On September 9, 2022, the Beijing Intellectual Property Court (the “Beijing Court”) ruled in favor of Louboutin protecting its Red Sole Mark. [61] When the defendant, Guangdong Wanlima Industrial Company (“Guangdong”), began selling high heels with a red bottom design like the iconic Louboutin heel, Louboutin responded by filing a lawsuit. [62] This case focused on Article 6(1) of China’s Anti-Unfair Competition which “prohibits parties from offering up products that are confusingly similar to those of others.” [63] Article 6(1) states the infringing design must be similar to a brand with a “certain influence.” [64] The Beijing Court recognized Louboutin as a highly reputable label with millions of sales and media coverage throughout China. [65] Therefore, Louboutin fulfilled the category of brands with a “certain influence.” [66] Guangdong’s strikingly similar red bottom design increased the likelihood that consumers could be confused about “the source of the shoe and/or their connection to Louboutin.” [67] The case resulted in Guangdong paying Louboutin over one million dollars in damages. [68] Pictures of the Guangdong shoe compared to the Louboutin shoe can be seen below. [69]


Courts around the world can and have ruled differently in intellectual property cases with strikingly similar fact patterns. This shows how important it is for companies to learn from these cases to file more effective trademark applications for their brands. By strengthening areas of weakness in future trademark application filings, Louboutin can increase the likelihood of succeeding in its trademark enforcement efforts worldwide. These rulings also show the power behind economic influence and brand reputation, both of which courts may consider when deciding whether to protect the Red Sole Mark. Other Louboutin trademark issues not mentioned in this paper occurred in Switzerland, Poland, and India. [70] Poland and India both found trademark infringement and ruled in favor of Louboutin, whereas Switzerland decided to reject Louboutin’s Red Sole Mark trademark application and, resultantly, its trademark enforcement efforts. [71] The international intellectual property community is very divided on this topic, therefore Louboutin’s future success rate depends on its ability to distinguish itself from other shoes. For now, the best Louboutin can do is learn from past filing mistakes while continuing its efforts to register and enforce its iconic Red Sole Mark worldwide.


[1] Tracey Lomrantz Lester, The True Story of How Christian Louboutin Shoes Got Those Trademark Red Soles, GLAMOUR, Mar. 21, 2011, [].

[2] Id.

[3] Id.

[4] Id.

[5] Id.


[7] Id.

[8] Julie Zerbo, Christian Louboutin: Red Soles, High Heels, and a Global Quest for Trademark Rights, THE FASHION LAW, Feb. 24, 2020, [].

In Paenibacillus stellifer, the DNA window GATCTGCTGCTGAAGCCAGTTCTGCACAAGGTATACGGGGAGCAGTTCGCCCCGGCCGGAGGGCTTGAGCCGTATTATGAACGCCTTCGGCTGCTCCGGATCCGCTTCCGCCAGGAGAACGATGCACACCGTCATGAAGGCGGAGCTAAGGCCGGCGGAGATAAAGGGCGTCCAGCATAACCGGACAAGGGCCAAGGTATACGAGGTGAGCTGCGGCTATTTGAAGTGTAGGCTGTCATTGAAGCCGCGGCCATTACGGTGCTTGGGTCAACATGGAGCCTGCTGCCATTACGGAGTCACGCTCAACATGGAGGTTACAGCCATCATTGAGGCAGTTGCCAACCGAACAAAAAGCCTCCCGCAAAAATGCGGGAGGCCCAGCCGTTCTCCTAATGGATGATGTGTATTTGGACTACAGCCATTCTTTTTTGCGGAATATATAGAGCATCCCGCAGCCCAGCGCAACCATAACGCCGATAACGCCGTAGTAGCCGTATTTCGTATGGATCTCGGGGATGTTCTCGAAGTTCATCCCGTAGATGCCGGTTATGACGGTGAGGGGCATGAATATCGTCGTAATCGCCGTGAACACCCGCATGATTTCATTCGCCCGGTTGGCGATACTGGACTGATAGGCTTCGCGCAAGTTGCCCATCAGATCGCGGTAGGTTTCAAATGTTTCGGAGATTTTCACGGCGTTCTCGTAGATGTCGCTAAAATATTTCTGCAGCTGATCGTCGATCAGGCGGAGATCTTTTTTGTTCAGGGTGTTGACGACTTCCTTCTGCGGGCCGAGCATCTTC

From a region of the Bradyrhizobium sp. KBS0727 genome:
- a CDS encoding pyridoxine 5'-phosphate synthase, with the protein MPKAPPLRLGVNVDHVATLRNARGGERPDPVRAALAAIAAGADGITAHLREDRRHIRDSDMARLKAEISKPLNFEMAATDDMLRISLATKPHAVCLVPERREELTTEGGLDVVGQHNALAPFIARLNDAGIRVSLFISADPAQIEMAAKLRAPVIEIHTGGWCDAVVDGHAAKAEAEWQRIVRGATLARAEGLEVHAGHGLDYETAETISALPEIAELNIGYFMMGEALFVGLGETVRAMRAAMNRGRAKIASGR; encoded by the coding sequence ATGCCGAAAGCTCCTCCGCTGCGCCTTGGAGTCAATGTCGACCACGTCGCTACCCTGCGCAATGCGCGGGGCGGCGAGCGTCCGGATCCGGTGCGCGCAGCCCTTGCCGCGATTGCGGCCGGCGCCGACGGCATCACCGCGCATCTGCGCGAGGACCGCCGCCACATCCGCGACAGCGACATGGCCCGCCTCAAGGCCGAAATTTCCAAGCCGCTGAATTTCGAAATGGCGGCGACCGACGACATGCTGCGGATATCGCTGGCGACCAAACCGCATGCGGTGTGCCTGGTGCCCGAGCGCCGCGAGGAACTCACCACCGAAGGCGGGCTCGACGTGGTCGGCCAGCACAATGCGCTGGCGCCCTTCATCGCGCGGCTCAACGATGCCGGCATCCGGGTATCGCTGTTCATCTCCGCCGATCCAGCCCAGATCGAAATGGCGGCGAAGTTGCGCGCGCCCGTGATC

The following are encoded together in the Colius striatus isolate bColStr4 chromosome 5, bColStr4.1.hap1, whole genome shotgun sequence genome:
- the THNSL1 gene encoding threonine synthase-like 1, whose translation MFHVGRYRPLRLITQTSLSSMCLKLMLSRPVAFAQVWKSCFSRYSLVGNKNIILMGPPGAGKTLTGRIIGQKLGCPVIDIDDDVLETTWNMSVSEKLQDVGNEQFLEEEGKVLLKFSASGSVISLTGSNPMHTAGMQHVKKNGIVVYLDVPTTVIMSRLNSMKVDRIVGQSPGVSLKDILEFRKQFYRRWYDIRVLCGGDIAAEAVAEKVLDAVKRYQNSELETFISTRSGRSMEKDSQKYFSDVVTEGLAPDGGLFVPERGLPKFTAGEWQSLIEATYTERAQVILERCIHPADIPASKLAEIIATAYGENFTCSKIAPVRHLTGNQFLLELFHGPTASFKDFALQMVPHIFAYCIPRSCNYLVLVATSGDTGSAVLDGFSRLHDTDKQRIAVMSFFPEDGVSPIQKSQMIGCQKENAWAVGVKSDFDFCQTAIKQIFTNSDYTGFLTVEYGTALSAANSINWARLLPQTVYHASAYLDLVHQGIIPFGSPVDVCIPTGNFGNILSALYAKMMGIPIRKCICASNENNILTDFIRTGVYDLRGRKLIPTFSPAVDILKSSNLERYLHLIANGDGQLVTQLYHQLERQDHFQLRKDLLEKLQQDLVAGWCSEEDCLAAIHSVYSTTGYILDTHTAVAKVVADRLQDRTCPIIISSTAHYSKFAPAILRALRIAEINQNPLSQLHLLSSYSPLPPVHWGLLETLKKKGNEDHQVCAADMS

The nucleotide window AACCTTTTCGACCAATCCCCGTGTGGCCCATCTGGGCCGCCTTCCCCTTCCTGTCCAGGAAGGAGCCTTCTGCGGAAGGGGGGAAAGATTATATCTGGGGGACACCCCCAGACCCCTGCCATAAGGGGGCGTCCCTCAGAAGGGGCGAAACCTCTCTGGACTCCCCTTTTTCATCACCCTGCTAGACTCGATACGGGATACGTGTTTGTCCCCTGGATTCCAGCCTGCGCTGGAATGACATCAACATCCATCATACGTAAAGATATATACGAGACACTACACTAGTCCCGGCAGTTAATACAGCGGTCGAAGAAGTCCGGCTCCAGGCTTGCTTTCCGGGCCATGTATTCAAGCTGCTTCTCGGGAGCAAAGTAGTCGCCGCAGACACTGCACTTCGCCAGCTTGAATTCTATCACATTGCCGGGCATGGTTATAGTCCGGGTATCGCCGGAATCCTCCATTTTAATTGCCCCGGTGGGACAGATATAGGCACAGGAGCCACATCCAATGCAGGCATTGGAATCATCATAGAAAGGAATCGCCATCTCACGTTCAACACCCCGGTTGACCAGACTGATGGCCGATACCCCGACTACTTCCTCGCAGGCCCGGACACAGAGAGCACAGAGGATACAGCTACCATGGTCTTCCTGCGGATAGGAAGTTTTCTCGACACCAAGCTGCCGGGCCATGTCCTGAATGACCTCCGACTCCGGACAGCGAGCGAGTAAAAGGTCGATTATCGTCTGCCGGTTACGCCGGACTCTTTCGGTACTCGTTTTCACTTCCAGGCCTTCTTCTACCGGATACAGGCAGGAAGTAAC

[9] Christian Louboutin S.A. v. Yves Saint Laurent Am., Inc., 778 F. Supp. 2d 445, 449-50 (S.D.N.Y. 2011).

[10] Silvia Capraro, Color and Trademarks: The Japanese Case of Louboutin, LEXOLOGY, July 12, 2022, [].

[11] Masaki Mikami, JPO Rejected Colormark of Louboutin’s Red Soles, MARKS IP LAW FIRM, June 2022, [].

[12] See Capraro supra n.10.

[13] Cour de cessation [Cass.] [Supreme Court for Judicial Matters], com., May 30, 2012, 11-20.724.

[14] Id.

[15] Camille Pecnard, French Supreme Court Rules Louboutin’s Red Sole Trademark Invalid, LEXOLOGY, Oct. 25, 2012, [].

[16] Denni Hu, Christian Louboutin Wins Unfair Competition Case in China, WOMEN’S WEAR DAILY, Sept. 13, 2022, [].

[17] Id.

[18] Christian Louboutin S.A. v. Yves Saint Laurent Am. Holdings, Inc., 696 F.3d 206 (2d Cir. 2012).

[19] Id.

[20] See Christian Louboutin S.A., Inc., 778 F. Supp. 2d at 449.

[21] Id.

[22] See Christian Louboutin S.A., 696 F.3d 206 at 215.

[23] Id.

[24] Id. at 215-16.

[25] Id. at 225.

[26] Id.

[27] Id. at 227.

[28] Id. at 228.

[29] Angela Langlotz, Louboutin v. YSL Red Sole Shoe Trademark Infringement, TRADEMARK DR., May 4, 2021, [].

[30] Christian Louboutin Handed a Loss in Red Sole Trademark Lawsuit in Japan, THE FASHION LAW, Apr. 12, 2022.

[31] Id.

[32] Id.

[33] See Mikami supra n.11.

[34] See Christian Louboutin Handed a Loss in Red Sole Trademark Lawsuit in Japan supra n.30.

[35] Id.

[36] Id.

[37] Id.

[38] Id.

[39] Id.

[40] Id.

[41] Id.

[42] Masaki Mikami, Louboutin Unsuccessful in Litigation over Red Soles, JAPAN TRADEMARK REV., Mar. 13, 2022, [].

[43] Cour de cessation [Cass.] [Supreme Court for Judicial Matters], com., May 30, 2012, 11-20.724.

[44] Id.

[45] Id.

[46] See Pecnard supra n.15.

[47] Id.

[48] Cour de cessation [Cass.] [Supreme Court for Judicial Matters], com., May 30, 2012, 11-20.724.

[49] See Pecnard supra n.15.

[50] Id.

[51] Id.

[52] Cour de cessation [Cass.] [Supreme Court for Judicial Matters], com., May 30, 2012, 11-20.724.

[53] Id.

[54] Id.

[55] Id.

[56] Id.

[57] Id.

[58] Id.

[59] Id.

[60] Lucy Waterlow and Hannah Roberts, Louboutin Loses Case to Stop Zara Selling Red-Soled Shoes, DAILYMAIL, June 11, 2012, [].

[61] Christian Louboutin Lands Win in Chinese Case Over Red Sole Trademark, THE FASHION LAW, Sept. 12, 2022.

[62] Id.

[63] Id.

[64] Id.

[65] Id.

[66] Id.

[67] Id.

[68] Id.

[69] Sofia Sayers, Louboutin Wins Lawsuit over Red Sole Trademark in China, DAO, Sept. 13, 2022, [].

[70] See Calboli supra n.6.

[71] Id.